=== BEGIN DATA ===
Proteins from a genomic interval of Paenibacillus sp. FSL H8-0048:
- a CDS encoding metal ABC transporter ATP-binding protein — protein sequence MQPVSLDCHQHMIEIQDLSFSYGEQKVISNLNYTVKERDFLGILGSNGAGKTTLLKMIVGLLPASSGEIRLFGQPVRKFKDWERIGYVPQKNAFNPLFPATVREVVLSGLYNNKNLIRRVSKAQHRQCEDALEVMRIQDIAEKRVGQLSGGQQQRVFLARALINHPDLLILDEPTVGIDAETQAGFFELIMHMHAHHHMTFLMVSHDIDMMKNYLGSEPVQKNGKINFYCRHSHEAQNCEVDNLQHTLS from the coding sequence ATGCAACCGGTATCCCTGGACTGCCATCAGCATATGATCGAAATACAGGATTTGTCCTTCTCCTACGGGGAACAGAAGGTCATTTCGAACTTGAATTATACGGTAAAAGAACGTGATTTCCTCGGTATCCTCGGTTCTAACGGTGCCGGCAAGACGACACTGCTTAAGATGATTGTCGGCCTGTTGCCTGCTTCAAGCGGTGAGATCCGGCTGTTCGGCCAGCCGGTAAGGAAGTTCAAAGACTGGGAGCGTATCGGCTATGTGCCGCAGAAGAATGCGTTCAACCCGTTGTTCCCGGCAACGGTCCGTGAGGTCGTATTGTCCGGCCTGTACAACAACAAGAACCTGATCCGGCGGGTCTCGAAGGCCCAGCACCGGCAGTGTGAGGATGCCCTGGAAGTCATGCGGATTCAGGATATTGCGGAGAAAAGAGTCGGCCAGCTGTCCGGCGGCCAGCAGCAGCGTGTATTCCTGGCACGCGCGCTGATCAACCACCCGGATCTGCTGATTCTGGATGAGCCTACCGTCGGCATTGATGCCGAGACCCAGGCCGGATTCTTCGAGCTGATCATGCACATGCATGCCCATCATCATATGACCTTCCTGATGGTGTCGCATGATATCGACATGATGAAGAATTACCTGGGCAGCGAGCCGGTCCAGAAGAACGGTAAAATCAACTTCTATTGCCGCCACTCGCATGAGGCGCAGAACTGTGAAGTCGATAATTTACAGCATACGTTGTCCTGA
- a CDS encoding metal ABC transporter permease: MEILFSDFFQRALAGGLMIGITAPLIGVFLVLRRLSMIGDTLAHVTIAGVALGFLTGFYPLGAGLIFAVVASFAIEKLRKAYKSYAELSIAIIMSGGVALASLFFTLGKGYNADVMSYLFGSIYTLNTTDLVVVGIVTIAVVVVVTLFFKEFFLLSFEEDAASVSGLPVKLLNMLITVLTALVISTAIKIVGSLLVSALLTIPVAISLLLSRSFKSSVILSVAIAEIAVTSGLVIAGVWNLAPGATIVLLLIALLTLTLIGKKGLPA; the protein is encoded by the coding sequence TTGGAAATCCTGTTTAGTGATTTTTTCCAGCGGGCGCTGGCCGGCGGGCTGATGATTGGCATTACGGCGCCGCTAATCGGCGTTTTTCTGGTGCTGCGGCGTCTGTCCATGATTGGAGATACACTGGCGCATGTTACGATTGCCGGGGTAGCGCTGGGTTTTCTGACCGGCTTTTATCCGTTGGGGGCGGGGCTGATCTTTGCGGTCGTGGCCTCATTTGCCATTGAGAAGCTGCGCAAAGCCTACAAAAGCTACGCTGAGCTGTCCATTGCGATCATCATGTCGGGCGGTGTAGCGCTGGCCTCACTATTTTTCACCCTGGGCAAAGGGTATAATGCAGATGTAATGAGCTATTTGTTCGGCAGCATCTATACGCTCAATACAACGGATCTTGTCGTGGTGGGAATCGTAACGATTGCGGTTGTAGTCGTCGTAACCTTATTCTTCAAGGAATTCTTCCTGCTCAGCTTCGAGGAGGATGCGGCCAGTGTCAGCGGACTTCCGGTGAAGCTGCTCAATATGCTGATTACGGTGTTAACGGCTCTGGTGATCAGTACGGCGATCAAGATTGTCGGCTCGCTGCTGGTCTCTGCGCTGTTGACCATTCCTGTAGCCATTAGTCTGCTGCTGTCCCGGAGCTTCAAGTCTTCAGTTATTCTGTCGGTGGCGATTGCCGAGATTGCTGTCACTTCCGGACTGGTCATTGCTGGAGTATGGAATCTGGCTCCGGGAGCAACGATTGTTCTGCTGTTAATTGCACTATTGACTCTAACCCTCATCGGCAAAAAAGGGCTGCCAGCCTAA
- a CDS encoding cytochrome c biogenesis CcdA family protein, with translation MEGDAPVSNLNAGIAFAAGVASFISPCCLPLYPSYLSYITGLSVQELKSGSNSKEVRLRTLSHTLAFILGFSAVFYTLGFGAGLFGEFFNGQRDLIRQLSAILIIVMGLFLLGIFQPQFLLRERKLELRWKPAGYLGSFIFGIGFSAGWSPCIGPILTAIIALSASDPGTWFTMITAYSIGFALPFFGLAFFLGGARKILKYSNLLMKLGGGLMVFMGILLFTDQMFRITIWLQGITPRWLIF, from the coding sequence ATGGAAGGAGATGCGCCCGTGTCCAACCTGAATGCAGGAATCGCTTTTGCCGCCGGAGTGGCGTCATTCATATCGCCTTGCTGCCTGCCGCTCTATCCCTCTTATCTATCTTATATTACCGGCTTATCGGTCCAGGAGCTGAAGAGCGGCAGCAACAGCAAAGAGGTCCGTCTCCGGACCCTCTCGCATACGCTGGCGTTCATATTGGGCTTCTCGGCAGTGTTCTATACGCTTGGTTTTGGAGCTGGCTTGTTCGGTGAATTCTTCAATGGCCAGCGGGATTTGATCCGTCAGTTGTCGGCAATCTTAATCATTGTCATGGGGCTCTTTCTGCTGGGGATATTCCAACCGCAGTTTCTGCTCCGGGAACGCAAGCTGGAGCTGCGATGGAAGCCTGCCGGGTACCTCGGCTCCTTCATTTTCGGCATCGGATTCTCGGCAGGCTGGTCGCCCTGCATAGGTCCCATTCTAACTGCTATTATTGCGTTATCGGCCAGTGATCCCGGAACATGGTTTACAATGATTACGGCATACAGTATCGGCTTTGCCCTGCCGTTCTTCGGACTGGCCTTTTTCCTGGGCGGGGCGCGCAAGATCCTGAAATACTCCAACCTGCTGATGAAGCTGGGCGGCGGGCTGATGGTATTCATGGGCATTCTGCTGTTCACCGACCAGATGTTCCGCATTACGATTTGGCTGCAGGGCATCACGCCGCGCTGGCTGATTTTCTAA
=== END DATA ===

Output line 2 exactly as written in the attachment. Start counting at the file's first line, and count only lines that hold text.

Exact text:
- a CDS encoding metal ABC transporter ATP-binding protein — protein sequence MQPVSLDCHQHMIEIQDLSFSYGEQKVISNLNYTVKERDFLGILGSNGAGKTTLLKMIVGLLPASSGEIRLFGQPVRKFKDWERIGYVPQKNAFNPLFPATVREVVLSGLYNNKNLIRRVSKAQHRQCEDALEVMRIQDIAEKRVGQLSGGQQQRVFLARALINHPDLLILDEPTVGIDAETQAGFFELIMHMHAHHHMTFLMVSHDIDMMKNYLGSEPVQKNGKINFYCRHSHEAQNCEVDNLQHTLS from the coding sequence ATGCAACCGGTATCCCTGGACTGCCATCAGCATATGATCGAAATACAGGATTTGTCCTTCTCCTACGGGGAACAGAAGGTCATTTCGAACTTGAATTATACGGTAAAAGAACGTGATTTCCTCGGTATCCTCGGTTCTAACGGTGCCGGCAAGACGACACTGCTTAAGATGATTGTCGGCCTGTTGCCTGCTTCAAGCGGTGAGATCCGGCTGTTCGGCCAGCCGGTAAGGAAGTTCAAAGACTGGGAGCGTATCGGCTATGTGCCGCAGAAGAATGCGTTCAACCCGTTGTTCCCGGCAACGGTCCGTGAGGTCGTATTGTCCGGCCTGTACAACAACAAGAACCTGATCCGGCGGGTCTCGAAGGCCCAGCACCGGCAGTGTGAGGATGCCCTGGAAGTCATGCGGATTCAGGATATTGCGGAGAAAAGAGTCGGCCAGCTGTCCGGCGGCCAGCAGCAGCGTGTATTCCTGGCACGCGCGCTGATCAACCACCCGGATCTGCTGATTCTGGATGAGCCTACCGTCGGCATTGATGCCGAGACCCAGGCCGGATTCTTCGAGCTGATCATGCACATGCATGCCCATCATCATATGACCTTCCTGATGGTGTCGCATGATATCGACATGATGAAGAATTACCTGGGCAGCGAGCCGGTCCAGAAGAACGGTAAAATCAACTTCTATTGCCGCCACTCGCATGAGGCGCAGAACTGTGAAGTCGATAATTTACAGCATACGTTGTCCTGA